Three Spear Ranch in 1931 before Josephine Albright purchased and named the property.

A series where we take a #lookback at the stories and history of our community, brought to you by Mick Pryor, Financial Advisor with Edward Jones.

Dubois has been home to many interesting and famous people; the majority found this hideaway while vacationing in the American West. Josephine Patterson Reeves was no different. Josephine went by Joe, and she needed a change of scenery after going through a divorce. The change came in the form of visiting the old Diamond G Guest Ranch, now the Brooks Lake Lodge, in 1944 and 1945. In fact, she stayed in Dubois and rented the Stalnaker home in the winter of 1945, and later purchased several parcels land south of Dubois, giving it the name Three Spear Ranch. She also bought a stallion from the Indian reservation and began raising horses.

Before she came to Dubois, Joe had a career like most people who find this little town today, and what a career it was. Joe was part of one of the most prominent families in American journalism. Joseph Medill Patterson, her father, founded The Daily News in New York and was co-editor and co-publisher at The Chicago Tribune. Her aunt, Eleanor Medill Patterson, published The Washington Times-Herald, and Alicia Patterson, her older sister, founded, published and edited Newsday. Her father often told Alicia and Joe that women were not to go into journalism, but, much to his disapproval, both excelled in the profession. Joe started out in the 1930’s interviewing killers like George (Baby Face) Nelson and covering murders and the criminal courts. She did not work for her father’s newspaper. Instead, she worked for its rival The Chicago Daily News.

Josephine married Jay Frederick Reeve who was a Chicago lawyer in 1936. They met while she was covering court cases. However, at the time she was operating a dairy and pig farm that later became the Hawthorne-Melody Dairy. This marriage did not last long and they divorced in the mid-1940s.

Love found Josephine in Red Lodge, Montana in 1946. Ivan Albright was her lucky man. Ivan was a renowned artist whose skill earned him spots in the Museum of Modern Art, NY and the Art Institute of Chicago. Dubois Area History by Mary Allison has the following story of their wedding party at the Branding Iron Bar. “ Tommy Smith brought his burro into the bar which the bride had to ride. Ivan’s twin brother Melvin was also present for the affair and he wore a sign that said: “It’s not me – it’s him!” Ivan’s sign on his back said “Like hell it is!”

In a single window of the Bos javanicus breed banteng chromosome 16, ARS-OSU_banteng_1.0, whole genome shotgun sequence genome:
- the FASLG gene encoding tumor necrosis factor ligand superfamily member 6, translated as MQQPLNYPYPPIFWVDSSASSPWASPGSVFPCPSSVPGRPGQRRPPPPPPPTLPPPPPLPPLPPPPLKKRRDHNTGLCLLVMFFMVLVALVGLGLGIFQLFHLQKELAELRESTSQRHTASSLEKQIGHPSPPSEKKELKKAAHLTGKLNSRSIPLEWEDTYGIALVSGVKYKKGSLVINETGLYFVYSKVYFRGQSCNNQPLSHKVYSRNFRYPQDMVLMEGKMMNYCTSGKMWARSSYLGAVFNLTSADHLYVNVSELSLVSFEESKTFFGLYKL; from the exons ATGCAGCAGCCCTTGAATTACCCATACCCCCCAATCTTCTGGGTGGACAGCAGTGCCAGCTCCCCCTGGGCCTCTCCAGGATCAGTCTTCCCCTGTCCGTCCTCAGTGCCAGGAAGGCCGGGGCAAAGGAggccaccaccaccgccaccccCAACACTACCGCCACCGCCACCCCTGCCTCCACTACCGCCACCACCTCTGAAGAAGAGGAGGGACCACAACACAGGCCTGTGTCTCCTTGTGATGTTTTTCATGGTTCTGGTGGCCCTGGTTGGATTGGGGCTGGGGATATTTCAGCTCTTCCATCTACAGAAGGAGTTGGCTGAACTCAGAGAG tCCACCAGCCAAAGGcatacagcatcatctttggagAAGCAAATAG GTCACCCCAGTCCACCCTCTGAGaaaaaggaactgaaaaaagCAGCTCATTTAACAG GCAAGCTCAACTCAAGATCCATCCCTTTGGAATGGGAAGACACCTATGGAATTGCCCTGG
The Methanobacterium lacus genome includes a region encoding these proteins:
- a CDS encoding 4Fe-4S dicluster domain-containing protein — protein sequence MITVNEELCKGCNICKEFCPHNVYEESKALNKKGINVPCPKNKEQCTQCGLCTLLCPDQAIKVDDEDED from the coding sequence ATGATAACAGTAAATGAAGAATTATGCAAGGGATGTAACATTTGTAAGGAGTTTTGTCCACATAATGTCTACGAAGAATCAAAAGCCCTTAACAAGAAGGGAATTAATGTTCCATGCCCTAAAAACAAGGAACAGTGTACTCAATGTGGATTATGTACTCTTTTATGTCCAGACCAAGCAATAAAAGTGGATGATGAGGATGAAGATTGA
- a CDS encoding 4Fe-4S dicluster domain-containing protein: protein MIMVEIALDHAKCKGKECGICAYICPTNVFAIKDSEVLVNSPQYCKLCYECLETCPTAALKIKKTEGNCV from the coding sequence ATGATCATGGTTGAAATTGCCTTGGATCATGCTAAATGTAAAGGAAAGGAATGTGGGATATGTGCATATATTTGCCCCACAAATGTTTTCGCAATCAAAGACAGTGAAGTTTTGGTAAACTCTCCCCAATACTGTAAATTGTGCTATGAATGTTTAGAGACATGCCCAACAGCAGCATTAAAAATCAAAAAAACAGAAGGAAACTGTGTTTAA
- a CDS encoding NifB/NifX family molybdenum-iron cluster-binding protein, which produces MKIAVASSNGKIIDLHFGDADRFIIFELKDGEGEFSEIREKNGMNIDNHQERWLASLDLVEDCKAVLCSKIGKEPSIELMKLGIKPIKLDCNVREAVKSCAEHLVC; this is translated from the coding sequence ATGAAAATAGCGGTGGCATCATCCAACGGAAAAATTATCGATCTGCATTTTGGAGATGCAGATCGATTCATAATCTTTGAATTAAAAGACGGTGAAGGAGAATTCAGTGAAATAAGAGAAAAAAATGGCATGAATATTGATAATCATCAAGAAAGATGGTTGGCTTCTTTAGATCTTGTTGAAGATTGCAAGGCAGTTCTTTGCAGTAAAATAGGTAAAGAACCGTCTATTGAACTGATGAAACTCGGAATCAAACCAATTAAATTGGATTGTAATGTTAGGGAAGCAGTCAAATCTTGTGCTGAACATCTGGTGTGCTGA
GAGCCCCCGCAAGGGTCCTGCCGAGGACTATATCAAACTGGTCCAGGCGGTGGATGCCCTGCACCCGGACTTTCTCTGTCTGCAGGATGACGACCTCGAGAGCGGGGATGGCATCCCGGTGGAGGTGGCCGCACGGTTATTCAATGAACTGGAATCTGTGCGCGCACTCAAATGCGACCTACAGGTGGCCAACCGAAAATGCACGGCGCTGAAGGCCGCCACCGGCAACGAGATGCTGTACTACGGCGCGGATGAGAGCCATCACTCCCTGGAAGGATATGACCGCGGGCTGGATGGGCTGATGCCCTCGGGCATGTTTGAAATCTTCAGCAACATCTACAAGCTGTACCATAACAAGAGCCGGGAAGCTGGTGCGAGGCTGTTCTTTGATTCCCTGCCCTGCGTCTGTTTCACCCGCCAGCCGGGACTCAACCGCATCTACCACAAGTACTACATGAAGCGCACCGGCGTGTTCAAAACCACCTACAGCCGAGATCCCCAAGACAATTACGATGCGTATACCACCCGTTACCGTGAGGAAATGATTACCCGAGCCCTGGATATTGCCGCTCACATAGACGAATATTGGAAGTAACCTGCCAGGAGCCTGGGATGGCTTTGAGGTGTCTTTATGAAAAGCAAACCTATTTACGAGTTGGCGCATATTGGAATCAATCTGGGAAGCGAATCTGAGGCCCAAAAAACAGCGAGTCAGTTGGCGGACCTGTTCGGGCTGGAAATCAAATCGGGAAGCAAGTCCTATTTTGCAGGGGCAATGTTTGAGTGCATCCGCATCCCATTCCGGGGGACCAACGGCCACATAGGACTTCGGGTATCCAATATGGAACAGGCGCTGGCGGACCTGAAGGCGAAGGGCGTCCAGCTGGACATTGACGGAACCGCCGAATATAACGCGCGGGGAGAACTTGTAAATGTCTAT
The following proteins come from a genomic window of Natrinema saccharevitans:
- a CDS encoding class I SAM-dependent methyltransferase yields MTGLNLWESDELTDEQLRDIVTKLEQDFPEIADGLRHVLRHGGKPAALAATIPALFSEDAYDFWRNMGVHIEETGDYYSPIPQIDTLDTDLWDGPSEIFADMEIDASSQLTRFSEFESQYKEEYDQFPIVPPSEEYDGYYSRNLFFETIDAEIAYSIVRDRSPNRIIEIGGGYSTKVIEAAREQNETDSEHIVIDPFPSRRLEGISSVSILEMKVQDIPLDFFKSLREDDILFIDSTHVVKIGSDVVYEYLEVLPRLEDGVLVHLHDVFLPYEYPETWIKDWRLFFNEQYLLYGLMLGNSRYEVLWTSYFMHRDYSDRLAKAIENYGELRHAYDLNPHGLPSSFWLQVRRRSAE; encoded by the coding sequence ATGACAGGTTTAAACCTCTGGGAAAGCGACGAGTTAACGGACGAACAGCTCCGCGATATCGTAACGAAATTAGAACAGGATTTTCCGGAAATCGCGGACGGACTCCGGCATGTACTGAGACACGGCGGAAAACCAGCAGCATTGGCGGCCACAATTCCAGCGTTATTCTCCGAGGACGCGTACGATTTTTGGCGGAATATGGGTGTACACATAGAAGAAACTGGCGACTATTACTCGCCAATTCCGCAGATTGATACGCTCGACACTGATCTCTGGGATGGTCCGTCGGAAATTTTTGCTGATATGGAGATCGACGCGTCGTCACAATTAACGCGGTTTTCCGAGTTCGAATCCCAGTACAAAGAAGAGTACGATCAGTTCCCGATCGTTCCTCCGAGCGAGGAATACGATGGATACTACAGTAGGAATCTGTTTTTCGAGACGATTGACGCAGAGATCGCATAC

Joe and Ivan split their time between the East and West. They spent summers in Dubois and winters in Chicago. Later, they moved to Woodstock, Vt. in 1963, and Joe eventually donated the Three Spear Ranch to the Jackson Hole Trust in 1988.

Next up for the Fremont County Museums

February 7, 7pm at the Dubois Museum, “Bats in the Wind River Range”

Wyoming Community Bank Discovery Speakers Series

February 7, 6:30pm at the Riverton Museum, “ICCE Archaeology with Todd Guenther”

Wyoming Community Bank Discovery Speakers Series

February 8, 6pm “What are Those White Lights in the Winter Sky”

Wyoming Community Bank Discovery Speakers Series

February 9, 6pm at the Riverton Museum, “Murder Mystery Event”

February 16, 4-6pm at the Pioneer Museum, “For the Love of Water, Now and Then” Exhibit Opening

The Dubois Museum, the Pioneer Museum in Lander and the Riverton Museum need your financial support. In the current economic environment the museums are more reliant than ever on donations from the private sector to continue to provide the quality programs, collections management, exhibits and services that have become their hallmark over the last three and half years. Please make your tax deductible contribution to be used specifically for the benefit of the museum of your choosing by sending a check to Fremont County Museums 450 N 2nd Rm 320 or taking it directly to the museum you choose to support.